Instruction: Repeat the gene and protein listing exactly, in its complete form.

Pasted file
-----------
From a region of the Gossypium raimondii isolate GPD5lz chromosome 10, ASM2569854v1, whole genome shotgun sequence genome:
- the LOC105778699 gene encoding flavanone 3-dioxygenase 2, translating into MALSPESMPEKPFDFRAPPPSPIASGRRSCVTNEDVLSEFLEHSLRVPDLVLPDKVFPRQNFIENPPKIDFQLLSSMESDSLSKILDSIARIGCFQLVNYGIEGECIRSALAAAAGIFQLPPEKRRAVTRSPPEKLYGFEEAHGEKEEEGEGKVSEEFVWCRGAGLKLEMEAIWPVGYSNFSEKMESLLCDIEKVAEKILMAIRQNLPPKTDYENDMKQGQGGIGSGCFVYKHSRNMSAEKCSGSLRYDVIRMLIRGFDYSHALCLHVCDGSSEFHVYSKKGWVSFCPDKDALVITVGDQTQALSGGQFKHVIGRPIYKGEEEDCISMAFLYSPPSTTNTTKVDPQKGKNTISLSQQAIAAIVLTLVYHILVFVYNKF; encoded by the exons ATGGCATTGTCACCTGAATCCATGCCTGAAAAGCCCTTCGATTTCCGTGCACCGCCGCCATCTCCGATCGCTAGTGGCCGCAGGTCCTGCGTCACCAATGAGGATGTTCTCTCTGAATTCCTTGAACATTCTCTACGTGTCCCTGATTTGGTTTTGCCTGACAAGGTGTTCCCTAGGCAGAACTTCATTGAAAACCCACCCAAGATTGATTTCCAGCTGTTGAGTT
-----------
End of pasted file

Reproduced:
From a region of the Gossypium raimondii isolate GPD5lz chromosome 10, ASM2569854v1, whole genome shotgun sequence genome:
- the LOC105778699 gene encoding flavanone 3-dioxygenase 2, translating into MALSPESMPEKPFDFRAPPPSPIASGRRSCVTNEDVLSEFLEHSLRVPDLVLPDKVFPRQNFIENPPKIDFQLLSSMESDSLSKILDSIARIGCFQLVNYGIEGECIRSALAAAAGIFQLPPEKRRAVTRSPPEKLYGFEEAHGEKEEEGEGKVSEEFVWCRGAGLKLEMEAIWPVGYSNFSEKMESLLCDIEKVAEKILMAIRQNLPPKTDYENDMKQGQGGIGSGCFVYKHSRNMSAEKCSGSLRYDVIRMLIRGFDYSHALCLHVCDGSSEFHVYSKKGWVSFCPDKDALVITVGDQTQALSGGQFKHVIGRPIYKGEEEDCISMAFLYSPPSTTNTTKVDPQKGKNTISLSQQAIAAIVLTLVYHILVFVYNKF; encoded by the exons ATGGCATTGTCACCTGAATCCATGCCTGAAAAGCCCTTCGATTTCCGTGCACCGCCGCCATCTCCGATCGCTAGTGGCCGCAGGTCCTGCGTCACCAATGAGGATGTTCTCTCTGAATTCCTTGAACATTCTCTACGTGTCCCTGATTTGGTTTTGCCTGACAAGGTGTTCCCTAGGCAGAACTTCATTGAAAACCCACCCAAGATTGATTTCCAGCTGTTGAGTT